Tilba Lake catchment project benefits environment

Landowners and Local Land Services have been busy re-vegetating and fencing Tilba Lake to improve water quality for the marine environment.

Since early this year, South East Local Land Services (LLS) have been focused on improving the Tilba Lake catchment area as part of a ten year program called the Marine Estate Management Strategy.

More than 2000 trees planted as part of the Tilba Lake catchment project.

More than 2000 trees planted as part of the Tilba Lake catchment project.

"We chose to prioritise the Tilba Lake because of poor to fair water quality readings recorded in the past," LLS senior officer Sonia Bazzacco said.

For the first two years, South East LLS received $3 million funded by NSW Government's Marine Estate Management Strategy.

"With funding we are working on priority catchments from Wollongong to Eden," Ms Bazzacco said.

"The aim is to improve water quality for the marine environment."

So far, at Tilba Tilba Lake and nearby Victoria Creek, Ms Bazzacco said work has been running smoothly.

"There are two projects underway at Victoria Creek and another two on the lake, which will be done over the next year and a half," Ms Bazzacco said.

Trees have been planted along the vegetation line (riparian zone) and fences have been installed to keep stock from reducing water quality through damaging vegetation and defecating in the waterway.

"We have been repairing the riparian zone by planting trees; this will create a vegetative buffer to reduce the impact of sediment and lead to improvements in water quality," Ms Bazzacco said.

The Wagonga Local Aboriginal Land Council's working crew planted 2000 trees in the first week.

"A lot of this project involves the Aboriginal community, there will be 2200 trees planted along the riparian zone," she said.

"Vegetation such as trees, shrubs and grasses - all native to the area have been planted.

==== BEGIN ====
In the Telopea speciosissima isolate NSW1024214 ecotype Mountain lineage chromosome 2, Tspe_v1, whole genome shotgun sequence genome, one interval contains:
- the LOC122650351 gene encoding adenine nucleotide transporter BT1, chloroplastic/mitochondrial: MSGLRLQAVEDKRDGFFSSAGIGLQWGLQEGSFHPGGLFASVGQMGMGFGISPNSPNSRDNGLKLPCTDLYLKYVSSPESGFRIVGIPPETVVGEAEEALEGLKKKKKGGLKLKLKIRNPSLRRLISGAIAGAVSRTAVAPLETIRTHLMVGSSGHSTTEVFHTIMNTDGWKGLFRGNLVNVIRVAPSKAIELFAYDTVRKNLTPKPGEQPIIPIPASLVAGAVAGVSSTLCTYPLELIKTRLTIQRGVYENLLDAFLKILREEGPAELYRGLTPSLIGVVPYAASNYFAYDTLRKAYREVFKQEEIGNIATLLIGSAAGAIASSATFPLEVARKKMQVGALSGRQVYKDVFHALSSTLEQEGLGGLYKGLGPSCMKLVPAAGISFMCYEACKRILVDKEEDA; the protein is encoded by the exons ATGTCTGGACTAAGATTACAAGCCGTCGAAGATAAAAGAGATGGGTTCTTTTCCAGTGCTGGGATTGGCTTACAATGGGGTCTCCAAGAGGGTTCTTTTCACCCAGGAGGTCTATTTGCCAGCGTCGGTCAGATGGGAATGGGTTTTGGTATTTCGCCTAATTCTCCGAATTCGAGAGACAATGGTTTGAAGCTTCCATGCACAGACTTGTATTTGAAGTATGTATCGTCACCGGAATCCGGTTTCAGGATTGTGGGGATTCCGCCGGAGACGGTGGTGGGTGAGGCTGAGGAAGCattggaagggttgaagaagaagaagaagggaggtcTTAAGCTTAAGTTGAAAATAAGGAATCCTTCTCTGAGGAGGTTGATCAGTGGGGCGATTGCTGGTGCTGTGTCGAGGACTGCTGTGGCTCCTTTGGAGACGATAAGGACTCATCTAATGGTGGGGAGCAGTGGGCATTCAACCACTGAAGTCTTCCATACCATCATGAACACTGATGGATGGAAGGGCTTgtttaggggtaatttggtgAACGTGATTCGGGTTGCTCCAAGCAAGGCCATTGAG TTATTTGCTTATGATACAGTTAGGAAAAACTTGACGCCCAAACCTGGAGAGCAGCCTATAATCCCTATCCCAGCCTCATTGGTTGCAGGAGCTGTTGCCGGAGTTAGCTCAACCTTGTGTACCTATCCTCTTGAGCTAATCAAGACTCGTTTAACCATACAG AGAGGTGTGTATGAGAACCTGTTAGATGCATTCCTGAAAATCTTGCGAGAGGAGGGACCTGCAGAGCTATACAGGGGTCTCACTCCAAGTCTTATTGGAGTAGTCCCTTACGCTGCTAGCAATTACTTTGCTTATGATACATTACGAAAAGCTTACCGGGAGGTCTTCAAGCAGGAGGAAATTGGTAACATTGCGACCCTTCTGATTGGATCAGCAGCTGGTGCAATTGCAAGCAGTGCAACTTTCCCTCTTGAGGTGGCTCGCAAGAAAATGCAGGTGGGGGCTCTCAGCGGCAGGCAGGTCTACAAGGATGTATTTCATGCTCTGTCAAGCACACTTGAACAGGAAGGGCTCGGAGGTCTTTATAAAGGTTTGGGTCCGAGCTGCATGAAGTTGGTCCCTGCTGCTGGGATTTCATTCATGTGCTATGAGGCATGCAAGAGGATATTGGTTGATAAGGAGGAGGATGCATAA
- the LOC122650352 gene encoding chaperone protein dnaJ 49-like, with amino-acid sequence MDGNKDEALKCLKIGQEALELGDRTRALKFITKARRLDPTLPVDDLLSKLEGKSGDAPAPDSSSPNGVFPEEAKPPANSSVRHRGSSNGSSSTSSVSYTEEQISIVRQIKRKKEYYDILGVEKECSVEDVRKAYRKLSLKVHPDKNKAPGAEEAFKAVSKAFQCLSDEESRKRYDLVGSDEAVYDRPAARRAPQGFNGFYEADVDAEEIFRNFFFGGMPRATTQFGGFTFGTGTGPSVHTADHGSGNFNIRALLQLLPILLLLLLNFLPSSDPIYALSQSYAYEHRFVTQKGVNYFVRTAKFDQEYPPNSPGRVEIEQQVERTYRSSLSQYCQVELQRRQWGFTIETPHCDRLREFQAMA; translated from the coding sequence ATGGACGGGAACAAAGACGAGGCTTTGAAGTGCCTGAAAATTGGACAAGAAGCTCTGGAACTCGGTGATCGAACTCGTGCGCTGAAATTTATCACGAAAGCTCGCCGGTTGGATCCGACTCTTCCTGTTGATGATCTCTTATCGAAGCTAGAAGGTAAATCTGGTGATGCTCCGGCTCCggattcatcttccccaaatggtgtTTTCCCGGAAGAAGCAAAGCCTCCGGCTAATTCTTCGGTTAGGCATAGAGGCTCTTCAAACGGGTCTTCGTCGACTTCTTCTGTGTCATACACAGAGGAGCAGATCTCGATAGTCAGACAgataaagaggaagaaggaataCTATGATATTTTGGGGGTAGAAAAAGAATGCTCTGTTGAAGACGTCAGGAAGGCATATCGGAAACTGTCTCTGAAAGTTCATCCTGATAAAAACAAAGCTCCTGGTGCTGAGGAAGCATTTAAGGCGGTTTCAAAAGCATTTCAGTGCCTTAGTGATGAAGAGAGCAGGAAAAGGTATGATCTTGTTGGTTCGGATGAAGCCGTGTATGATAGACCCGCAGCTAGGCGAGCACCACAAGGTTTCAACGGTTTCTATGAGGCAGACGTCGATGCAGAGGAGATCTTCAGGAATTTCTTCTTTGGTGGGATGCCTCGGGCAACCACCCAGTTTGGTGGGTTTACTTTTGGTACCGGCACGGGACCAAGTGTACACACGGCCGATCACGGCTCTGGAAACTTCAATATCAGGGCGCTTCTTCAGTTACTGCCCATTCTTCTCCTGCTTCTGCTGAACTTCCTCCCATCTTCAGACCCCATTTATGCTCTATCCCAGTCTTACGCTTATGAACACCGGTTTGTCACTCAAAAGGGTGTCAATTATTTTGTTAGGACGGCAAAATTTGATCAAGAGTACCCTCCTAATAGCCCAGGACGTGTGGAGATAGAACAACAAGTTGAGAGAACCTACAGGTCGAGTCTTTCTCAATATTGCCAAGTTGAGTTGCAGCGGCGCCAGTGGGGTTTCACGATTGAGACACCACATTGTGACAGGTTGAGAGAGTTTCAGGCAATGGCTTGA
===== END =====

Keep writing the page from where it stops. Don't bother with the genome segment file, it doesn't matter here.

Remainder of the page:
"Many species will benefit as the riparian zone is also a wildlife corridor," Ms Bazzacco said.

To exclude stock, nine hectares of the lake has been fenced off - which is about 16 per cent of the lake area, Ms Bazzacco says.

The fencing also protects the lake's saltmarsh, which serves important ecological roles.

Image: NSW DPI website.

Image: NSW DPI website.

One of those roles Ms Bazzacco described, is a "carbon sink" - capturing and holding carbon.

"The fencing protects the saltmarsh which is an important and fantastic source; it sequesters carbon and is a great sediment trap," she said.

"It's is also an important food source for lots of species such as prawns and fledglings who use the saltmarsh as a nursery."

Four landowners are committed to the project with two who have already helped with fencing and re-vegetation.

Central Tilba resident Sally Pryor didn't hesitate to jump on board and help with the project.

"I feel I am very privileged to have 100 acres of land, where really, I am care-taking not owning," she said.

"I want to put vegetation back on the land; it's nice to be in a position to enable this to happen.

An aerial image of Tilba Lake, taken before 2012.

An aerial image of Tilba Lake, taken before 2012.

"The great thing is, this will help build projects in other areas," Ms Pryor said.

NSW Office Environment and Heritage continue to collect data and monitor the catchment on a regular basis.

Ms Bazzacco said funding is available for priority catchments and encouraged landowners who are interested in the project to contact South East Local Land Services' office on 64917800.

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